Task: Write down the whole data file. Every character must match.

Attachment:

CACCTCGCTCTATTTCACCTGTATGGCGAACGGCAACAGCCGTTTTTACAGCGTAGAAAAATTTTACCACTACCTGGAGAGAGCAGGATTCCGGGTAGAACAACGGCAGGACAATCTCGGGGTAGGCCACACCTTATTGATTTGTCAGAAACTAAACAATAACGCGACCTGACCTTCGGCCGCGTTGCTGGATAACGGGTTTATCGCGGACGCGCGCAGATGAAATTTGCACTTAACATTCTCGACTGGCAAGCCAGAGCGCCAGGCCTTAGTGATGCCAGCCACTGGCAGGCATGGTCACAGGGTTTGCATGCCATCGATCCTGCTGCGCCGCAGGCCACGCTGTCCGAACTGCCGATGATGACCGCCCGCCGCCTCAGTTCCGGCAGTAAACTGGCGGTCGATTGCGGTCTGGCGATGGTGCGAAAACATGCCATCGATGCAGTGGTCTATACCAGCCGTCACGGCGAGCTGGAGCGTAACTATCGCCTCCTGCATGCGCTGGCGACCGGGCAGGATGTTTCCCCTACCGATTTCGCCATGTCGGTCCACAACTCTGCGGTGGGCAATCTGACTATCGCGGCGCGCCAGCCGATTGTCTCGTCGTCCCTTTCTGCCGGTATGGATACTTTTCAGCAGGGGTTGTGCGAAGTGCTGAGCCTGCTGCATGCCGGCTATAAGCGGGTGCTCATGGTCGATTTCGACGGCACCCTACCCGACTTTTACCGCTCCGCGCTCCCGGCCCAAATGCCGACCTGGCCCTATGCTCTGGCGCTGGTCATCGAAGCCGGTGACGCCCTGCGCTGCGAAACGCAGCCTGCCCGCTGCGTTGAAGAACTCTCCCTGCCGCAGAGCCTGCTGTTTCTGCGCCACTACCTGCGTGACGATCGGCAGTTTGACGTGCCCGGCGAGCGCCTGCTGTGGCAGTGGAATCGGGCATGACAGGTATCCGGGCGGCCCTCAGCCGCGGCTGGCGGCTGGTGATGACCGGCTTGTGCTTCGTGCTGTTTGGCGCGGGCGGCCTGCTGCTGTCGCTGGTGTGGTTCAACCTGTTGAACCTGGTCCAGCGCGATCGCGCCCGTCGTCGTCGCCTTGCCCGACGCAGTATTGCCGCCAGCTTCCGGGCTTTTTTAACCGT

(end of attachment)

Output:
CACCTCGCTCTATTTCACCTGTATGGCGAACGGCAACAGCCGTTTTTACAGCGTAGAAAAATTTTACCACTACCTGGAGAGAGCAGGATTCCGGGTAGAACAACGGCAGGACAATCTCGGGGTAGGCCACACCTTATTGATTTGTCAGAAACTAAACAATAACGCGACCTGACCTTCGGCCGCGTTGCTGGATAACGGGTTTATCGCGGACGCGCGCAGATGAAATTTGCACTTAACATTCTCGACTGGCAAGCCAGAGCGCCAGGCCTTAGTGATGCCAGCCACTGGCAGGCATGGTCACAGGGTTTGCATGCCATCGATCCTGCTGCGCCGCAGGCCACGCTGTCCGAACTGCCGATGATGACCGCCCGCCGCCTCAGTTCCGGCAGTAAACTGGCGGTCGATTGCGGTCTGGCGATGGTGCGAAAACATGCCATCGATGCAGTGGTCTATACCAGCCGTCACGGCGAGCTGGAGCGTAACTATCGCCTCCTGCATGCGCTGGCGACCGGGCAGGATGTTTCCCCTACCGATTTCGCCATGTCGGTCCACAACTCTGCGGTGGGCAATCTGACTATCGCGGCGCGCCAGCCGATTGTCTCGTCGTCCCTTTCTGCCGGTATGGATACTTTTCAGCAGGGGTTGTGCGAAGTGCTGAGCCTGCTGCATGCCGGCTATAAGCGGGTGCTCATGGTCGATTTCGACGGCACCCTACCCGACTTTTACCGCTCCGCGCTCCCGGCCCAAATGCCGACCTGGCCCTATGCTCTGGCGCTGGTCATCGAAGCCGGTGACGCCCTGCGCTGCGAAACGCAGCCTGCCCGCTGCGTTGAAGAACTCTCCCTGCCGCAGAGCCTGCTGTTTCTGCGCCACTACCTGCGTGACGATCGGCAGTTTGACGTGCCCGGCGAGCGCCTGCTGTGGCAGTGGAATCGGGCATGACAGGTATCCGGGCGGCCCTCAGCCGCGGCTGGCGGCTGGTGATGACCGGCTTGTGCTTCGTGCTGTTTGGCGCGGGCGGCCTGCTGCTGTCGCTGGTGTGGTTCAACCTGTTGAACCTGGTCCAGCGCGATCGCGCCCGTCGTCGTCGCCTTGCCCGACGCAGTATTGCCGCCAGCTTCCGGGCTTTTTTAACCGT